Now is good time to check the depth of the organic mulch around your tree. It should be 3 to 4 inches deep going into the winter. Remember, the mulch material should not be in contact with the tree’s trunk.
In periods of drought, this tree should be watered just as much as other plants in the landscape. A soaker hose is the best tool, especially if it is a big tree.
Squirrels just adore the seeds of Osage-Orange and will go to much trouble to get to them. The challenge is that each seed is covered by its own individual shell. After the squirrels have had their treat there will be piles of shredded hedge apples around the base of the tree.
Optional Task – Osage Orange will definitely benefit from an annual application of slow-release granular fertilizer, however in most landscapes, they will survive just fine without that supplement. If the tree is mulched or has ground cover around its base, it needs no fertilizer.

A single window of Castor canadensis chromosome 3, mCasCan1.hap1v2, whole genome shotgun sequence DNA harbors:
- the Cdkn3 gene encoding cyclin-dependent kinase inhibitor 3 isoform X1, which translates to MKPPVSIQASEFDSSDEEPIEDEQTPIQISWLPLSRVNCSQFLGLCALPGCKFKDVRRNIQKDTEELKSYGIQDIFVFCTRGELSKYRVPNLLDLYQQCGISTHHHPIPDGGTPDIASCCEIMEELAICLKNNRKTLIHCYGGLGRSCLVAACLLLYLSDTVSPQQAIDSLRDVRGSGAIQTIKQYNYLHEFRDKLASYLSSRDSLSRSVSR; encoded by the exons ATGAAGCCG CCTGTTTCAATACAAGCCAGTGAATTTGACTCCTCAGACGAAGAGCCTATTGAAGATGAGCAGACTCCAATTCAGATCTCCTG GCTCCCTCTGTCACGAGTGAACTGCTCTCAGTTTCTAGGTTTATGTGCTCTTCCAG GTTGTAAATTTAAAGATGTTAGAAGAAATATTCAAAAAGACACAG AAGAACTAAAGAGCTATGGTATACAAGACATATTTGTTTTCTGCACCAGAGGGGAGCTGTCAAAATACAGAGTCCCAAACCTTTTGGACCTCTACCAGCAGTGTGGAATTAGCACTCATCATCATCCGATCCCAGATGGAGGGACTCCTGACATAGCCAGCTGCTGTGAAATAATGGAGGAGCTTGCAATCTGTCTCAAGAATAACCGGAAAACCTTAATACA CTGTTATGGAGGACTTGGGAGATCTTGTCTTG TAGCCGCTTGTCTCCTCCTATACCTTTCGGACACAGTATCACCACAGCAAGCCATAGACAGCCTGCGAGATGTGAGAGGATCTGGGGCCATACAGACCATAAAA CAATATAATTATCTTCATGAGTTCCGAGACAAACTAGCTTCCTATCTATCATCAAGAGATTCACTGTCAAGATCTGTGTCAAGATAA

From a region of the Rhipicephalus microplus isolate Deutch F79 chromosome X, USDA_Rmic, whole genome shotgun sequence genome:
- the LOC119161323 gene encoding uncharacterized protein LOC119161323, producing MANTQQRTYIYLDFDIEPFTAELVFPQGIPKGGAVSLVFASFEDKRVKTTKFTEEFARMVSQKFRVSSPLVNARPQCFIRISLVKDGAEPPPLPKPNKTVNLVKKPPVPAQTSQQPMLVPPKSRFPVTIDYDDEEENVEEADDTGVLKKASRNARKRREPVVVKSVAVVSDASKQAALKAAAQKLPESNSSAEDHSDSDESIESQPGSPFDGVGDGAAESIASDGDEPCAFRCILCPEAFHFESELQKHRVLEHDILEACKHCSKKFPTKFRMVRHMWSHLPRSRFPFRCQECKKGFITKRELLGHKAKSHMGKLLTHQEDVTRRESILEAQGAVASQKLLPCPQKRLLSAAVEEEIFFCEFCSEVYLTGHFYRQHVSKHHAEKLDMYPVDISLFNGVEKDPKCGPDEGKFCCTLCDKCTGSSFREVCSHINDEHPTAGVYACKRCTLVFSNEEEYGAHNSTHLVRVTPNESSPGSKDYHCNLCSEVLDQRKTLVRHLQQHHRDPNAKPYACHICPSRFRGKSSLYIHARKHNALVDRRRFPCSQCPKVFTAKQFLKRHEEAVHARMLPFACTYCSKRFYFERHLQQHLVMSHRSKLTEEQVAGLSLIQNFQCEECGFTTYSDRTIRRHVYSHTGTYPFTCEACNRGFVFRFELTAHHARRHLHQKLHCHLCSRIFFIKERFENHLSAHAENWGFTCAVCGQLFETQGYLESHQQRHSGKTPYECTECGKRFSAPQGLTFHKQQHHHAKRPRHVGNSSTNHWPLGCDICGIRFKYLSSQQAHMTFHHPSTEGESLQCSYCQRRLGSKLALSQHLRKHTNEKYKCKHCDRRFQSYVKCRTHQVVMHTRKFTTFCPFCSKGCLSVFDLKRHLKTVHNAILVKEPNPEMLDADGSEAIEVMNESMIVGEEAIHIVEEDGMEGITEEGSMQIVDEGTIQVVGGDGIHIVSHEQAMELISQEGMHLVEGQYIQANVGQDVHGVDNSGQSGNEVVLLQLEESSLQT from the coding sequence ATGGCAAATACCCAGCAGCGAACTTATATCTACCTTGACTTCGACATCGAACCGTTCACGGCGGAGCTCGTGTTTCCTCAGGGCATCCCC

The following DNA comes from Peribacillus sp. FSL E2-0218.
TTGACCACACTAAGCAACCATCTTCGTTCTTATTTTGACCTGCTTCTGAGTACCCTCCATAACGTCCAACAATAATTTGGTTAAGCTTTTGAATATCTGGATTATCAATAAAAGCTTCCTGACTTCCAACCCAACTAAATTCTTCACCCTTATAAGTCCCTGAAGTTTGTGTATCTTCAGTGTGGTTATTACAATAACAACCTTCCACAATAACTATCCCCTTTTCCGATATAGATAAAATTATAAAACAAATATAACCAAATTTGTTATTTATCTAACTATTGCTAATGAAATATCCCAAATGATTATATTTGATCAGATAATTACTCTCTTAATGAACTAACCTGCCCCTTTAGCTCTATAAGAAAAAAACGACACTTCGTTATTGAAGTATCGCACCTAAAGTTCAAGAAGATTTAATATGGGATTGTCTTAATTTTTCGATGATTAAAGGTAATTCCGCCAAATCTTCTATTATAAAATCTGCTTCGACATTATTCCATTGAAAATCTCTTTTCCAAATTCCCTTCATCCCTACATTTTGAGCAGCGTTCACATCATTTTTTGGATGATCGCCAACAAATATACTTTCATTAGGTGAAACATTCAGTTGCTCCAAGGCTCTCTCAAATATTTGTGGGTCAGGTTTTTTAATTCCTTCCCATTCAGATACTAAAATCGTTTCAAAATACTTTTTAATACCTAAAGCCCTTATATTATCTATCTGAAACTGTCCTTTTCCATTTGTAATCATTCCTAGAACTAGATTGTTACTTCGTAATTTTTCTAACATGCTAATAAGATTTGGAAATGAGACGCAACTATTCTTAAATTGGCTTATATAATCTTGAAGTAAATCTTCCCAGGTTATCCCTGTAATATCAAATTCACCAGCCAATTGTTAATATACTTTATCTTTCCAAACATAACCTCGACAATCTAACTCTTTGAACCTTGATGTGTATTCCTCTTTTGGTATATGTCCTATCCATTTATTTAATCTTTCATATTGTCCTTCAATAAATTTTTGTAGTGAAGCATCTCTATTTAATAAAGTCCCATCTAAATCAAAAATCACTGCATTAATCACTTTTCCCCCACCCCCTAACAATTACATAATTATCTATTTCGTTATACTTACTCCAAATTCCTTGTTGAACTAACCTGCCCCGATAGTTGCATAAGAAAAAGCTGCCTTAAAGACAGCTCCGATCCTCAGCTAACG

Winter is the best time to prune Osage Orange, and very little is ever needed. Take out damage or diseased limbs. Be sure to wear gloves to avoid thorns and the harmful milky sap. The milky juice present in the stems and fruit of the Osage-Orange may cause irritation to the skin for some people, especially after long periods of exposure. This tree has very dense wood, so it will dull your pruning saw in short order.